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Old 11-05-2012, 06:39 PM   #15
MrFlibble
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Join Date: May 2009
Location: Weiherhof, Germany
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Daggerfall has quite a few weird little things like a faction member/affiliate that says s/he knows nothing about that faction (I think same things may happen if you ask for directions, although it is kind of strange to ask a shopkeeper, for example, for the directions to the same shop you're in, but anyway), most of which probably come from too much content being dependent on randomization. This is noticeable with both NPC dialogues (I've observed some NPCs randomly react oddly, for example telling the player not to talk down to them when addressed in the "Polite" mode) and quests. In general, I'd say I have the impression of the game being somewhat half-baked in that a) it is very obvious that many more features were planned but some got cut or were never completed along the way and b) the game shows different styles and design attitudes that come from different periods during its development. The latter, for example, manifests itself in the lack of consistency in graphics and art: on one hand, there are hand-drawn sprites for most static characters, while monsters and moving NPCs/opponents are pre-rendered 3D models; on top of that, different character images of both types vary in sizes, resulting in a visible difference in detail, especially in close-up view. There are also some minor but very annoying graphical errors and glitches here and there, in characters' clothing, armour and other things.

Random dungeons are another matter. At first, they can be very confusing altogether, but very soon it becomes obvious that they are made of pre-set segments that are more or less easy to familiarized with. This fact, however, has both positive and negative sides: once you see a familiar part (even if wall textures are different), it's pretty easy to navigate, however the pre-set segments themselves are pieced together in a random pattern, so you may never know where you find yourself next. After some time, dungeons become familiar enough to feel repetitive, yet random and unpredictable enough to get annoying (especially on closely timed quests).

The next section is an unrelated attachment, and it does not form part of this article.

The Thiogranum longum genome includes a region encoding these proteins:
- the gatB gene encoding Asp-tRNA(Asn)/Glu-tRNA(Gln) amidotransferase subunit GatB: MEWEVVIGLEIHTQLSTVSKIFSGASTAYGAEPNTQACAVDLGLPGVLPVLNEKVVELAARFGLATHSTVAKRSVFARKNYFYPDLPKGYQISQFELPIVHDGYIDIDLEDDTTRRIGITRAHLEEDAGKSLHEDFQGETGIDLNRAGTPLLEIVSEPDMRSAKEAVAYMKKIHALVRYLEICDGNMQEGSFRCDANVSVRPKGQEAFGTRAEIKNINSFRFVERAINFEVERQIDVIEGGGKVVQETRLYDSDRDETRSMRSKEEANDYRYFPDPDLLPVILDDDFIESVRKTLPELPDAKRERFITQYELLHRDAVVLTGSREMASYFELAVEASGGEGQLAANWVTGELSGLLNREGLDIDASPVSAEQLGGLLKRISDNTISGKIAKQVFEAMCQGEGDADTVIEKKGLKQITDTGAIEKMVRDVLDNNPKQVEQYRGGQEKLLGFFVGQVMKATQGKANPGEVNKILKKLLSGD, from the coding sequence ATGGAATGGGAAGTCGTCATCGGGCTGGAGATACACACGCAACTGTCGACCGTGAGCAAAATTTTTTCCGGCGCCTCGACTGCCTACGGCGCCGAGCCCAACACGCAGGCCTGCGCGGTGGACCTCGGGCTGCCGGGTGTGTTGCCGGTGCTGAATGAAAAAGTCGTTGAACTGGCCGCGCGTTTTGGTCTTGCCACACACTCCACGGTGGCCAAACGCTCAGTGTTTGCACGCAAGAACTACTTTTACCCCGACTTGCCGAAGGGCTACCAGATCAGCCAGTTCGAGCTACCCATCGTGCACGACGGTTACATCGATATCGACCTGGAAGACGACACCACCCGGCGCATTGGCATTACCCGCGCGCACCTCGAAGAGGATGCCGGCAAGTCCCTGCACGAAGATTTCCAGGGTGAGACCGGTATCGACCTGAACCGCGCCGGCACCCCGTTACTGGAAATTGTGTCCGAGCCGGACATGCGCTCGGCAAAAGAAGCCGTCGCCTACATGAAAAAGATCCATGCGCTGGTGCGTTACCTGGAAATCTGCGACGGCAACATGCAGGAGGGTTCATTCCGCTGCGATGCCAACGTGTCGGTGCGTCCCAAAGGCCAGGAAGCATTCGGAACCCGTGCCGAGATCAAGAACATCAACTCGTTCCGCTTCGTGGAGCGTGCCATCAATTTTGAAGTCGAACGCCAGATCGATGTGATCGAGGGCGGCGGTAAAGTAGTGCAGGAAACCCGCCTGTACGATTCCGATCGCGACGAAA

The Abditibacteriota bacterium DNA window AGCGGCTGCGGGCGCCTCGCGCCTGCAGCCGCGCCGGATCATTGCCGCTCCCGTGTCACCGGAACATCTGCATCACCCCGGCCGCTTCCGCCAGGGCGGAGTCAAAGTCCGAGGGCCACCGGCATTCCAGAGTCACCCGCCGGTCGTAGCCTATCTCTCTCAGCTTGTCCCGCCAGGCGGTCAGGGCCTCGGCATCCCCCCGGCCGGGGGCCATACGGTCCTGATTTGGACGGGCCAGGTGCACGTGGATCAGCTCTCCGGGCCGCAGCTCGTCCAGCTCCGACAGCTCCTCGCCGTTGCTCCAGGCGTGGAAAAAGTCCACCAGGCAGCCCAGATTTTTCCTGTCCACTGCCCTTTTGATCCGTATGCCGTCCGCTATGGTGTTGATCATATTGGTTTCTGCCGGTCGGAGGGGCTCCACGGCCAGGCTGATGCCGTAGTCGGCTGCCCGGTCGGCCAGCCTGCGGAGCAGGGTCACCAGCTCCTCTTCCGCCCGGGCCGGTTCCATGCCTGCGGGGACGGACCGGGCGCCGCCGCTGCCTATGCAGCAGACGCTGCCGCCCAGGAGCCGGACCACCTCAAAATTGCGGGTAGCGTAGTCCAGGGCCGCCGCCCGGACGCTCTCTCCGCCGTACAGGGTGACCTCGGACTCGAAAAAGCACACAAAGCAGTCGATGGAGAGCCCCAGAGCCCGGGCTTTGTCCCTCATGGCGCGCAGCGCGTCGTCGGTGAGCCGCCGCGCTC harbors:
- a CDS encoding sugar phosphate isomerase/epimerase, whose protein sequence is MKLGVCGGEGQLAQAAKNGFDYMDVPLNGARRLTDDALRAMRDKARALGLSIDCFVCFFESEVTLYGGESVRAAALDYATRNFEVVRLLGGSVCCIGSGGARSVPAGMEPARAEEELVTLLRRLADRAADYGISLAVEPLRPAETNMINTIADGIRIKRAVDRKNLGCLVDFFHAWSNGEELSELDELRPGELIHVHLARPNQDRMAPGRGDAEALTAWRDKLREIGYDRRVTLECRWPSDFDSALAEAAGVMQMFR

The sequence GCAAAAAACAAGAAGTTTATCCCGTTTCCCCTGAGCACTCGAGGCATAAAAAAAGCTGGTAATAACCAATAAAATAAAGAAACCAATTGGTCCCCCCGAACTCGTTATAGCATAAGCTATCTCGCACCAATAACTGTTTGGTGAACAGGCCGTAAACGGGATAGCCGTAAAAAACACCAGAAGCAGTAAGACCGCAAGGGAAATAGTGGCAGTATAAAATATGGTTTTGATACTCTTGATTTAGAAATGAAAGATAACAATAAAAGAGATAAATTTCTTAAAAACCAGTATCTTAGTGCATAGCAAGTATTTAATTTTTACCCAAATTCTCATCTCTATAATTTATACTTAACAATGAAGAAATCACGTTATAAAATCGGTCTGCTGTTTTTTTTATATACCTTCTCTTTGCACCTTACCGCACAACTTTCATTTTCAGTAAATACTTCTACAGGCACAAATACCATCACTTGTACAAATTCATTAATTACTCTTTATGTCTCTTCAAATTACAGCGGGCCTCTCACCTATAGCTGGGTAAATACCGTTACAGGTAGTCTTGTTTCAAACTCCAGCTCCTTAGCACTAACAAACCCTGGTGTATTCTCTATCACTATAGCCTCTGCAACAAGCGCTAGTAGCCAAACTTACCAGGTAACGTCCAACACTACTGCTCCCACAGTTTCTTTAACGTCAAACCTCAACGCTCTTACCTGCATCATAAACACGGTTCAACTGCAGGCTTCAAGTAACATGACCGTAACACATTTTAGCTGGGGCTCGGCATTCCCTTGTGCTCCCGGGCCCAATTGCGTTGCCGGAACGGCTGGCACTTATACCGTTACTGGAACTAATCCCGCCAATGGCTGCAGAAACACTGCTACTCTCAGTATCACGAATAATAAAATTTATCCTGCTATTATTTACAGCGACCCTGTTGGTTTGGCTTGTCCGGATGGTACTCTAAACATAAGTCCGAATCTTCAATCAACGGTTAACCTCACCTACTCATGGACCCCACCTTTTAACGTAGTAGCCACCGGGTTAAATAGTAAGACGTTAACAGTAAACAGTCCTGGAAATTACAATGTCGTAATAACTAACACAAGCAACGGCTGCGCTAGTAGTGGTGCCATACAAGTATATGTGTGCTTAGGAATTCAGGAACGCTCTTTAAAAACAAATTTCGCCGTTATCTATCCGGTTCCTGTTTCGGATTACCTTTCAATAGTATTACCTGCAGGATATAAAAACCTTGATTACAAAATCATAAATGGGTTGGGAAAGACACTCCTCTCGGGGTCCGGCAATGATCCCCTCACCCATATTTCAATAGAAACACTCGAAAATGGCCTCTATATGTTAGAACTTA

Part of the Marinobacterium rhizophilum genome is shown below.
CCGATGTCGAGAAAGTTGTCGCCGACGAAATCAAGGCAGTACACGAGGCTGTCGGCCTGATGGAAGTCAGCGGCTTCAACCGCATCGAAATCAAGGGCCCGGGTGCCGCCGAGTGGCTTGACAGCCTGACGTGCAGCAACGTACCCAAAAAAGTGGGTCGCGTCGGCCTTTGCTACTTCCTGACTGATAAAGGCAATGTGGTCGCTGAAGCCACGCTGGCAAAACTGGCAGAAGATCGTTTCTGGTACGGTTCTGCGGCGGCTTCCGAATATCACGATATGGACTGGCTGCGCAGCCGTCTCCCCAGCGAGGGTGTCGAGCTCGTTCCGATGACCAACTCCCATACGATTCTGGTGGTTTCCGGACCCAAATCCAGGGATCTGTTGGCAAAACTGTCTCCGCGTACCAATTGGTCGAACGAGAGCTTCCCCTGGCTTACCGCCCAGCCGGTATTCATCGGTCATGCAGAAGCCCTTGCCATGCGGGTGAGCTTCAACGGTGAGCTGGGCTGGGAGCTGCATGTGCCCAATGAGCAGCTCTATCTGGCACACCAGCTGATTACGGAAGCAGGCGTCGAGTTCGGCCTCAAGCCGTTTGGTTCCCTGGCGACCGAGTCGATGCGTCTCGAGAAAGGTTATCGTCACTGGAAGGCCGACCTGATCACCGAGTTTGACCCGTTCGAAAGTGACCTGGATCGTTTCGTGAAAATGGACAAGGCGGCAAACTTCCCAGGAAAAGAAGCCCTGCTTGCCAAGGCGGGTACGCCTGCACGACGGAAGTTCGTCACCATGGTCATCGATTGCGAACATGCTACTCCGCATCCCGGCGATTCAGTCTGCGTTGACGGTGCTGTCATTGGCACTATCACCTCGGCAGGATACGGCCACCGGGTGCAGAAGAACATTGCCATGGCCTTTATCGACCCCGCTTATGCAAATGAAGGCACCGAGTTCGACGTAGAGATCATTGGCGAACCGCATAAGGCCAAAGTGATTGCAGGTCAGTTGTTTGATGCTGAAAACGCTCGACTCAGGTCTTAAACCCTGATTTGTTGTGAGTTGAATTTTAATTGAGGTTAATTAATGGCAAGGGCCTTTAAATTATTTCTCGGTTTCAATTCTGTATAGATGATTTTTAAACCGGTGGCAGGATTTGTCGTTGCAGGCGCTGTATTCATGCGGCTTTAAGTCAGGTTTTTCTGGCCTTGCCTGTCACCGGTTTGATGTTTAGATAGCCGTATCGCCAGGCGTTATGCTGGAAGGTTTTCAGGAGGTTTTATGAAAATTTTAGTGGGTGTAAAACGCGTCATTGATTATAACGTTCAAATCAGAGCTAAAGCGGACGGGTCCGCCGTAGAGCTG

This is not to say that Daggerfall isn't an enjoyable game. It is. But it could have probably been a lot better if the developers spent more time on polishing its mechanics. Overall, I find the review of the game by Theodor Lauppert pretty insightful:
Quote:
I have made the experience that the games I love most are all what I call "if only" games. Sure, they are good, enjoyable, but they could be so much better if only…

Not only is Daggerfall no exception, it is actually the best example. Technically, it is not even a good game. This huge world not only lacks variance, it is illogical, inconsistent, and everywhere the game mechanics that should be hidden are plain to see.

An important aspect of gameplay are the randomly generated quests you can get from guilds, merchants, and nobles. They get repetitive quick, and the few that are actually interesting sub-stories are often buggy beyond playability. Dungeons quite obviously never served any purpose but being dungeons in a role-playing game. Travelling overland you only have the choice between walking/riding right through the countryside, which is beautiful but difficult because there are no roads and you will probably miss your destination, or "fast travel," which deprives you of any random encounters and completely takes away any feeling of distance. You can climb over city walls right in front of the guards, but resting in town is regarded as a serious crime. The houses you can buy are practically useless—all you can do in them is rest and drop stuff on the floor,—and the ship, though useful, does not behave even remotely like a ship and is, unless you set your own rules, mainly an official cheat.

But despite it all, the game can keep you playing for hours, days, months. Why? I guess it is simply this fascination of living in a virtual world. It is the basic concept that, even if not executed well, makes this game unique and well worth playing.
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